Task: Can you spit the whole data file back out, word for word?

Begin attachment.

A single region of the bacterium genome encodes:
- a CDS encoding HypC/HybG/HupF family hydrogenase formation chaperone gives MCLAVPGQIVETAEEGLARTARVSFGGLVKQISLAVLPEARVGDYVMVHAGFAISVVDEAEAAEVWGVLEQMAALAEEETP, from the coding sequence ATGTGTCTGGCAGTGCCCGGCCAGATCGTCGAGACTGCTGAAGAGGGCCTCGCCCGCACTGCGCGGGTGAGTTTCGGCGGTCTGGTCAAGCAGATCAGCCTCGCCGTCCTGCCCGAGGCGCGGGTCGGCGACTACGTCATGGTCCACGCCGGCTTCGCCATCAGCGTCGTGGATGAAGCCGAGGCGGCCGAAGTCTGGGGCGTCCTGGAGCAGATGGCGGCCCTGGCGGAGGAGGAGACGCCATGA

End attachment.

A single region of the bacterium genome encodes:
- a CDS encoding HypC/HybG/HupF family hydrogenase formation chaperone gives MCLAVPGQIVETAEEGLARTARVSFGGLVKQISLAVLPEARVGDYVMVHAGFAISVVDEAEAAEVWGVLEQMAALAEEETP, from the coding sequence ATGTGTCTGGCAGTGCCCGGCCAGATCGTCGAGACTGCTGAAGAGGGCCTCGCCCGCACTGCGCGGGTGAGTTTCGGCGGTCTGGTCAAGCAGATCAGCCTCGCCGTCCTGCCCGAGGCGCGGGTCGGCGACTACGTCATGGTCCACGCCGGCTTCGCCATCAGCGTCGTGGATGAAGCCGAGGCGGCCGAAGTCTGGGGCGTCCTGGAGCAGATGGCGGCCCTGGCGGAGGAGGAGACGCCATGA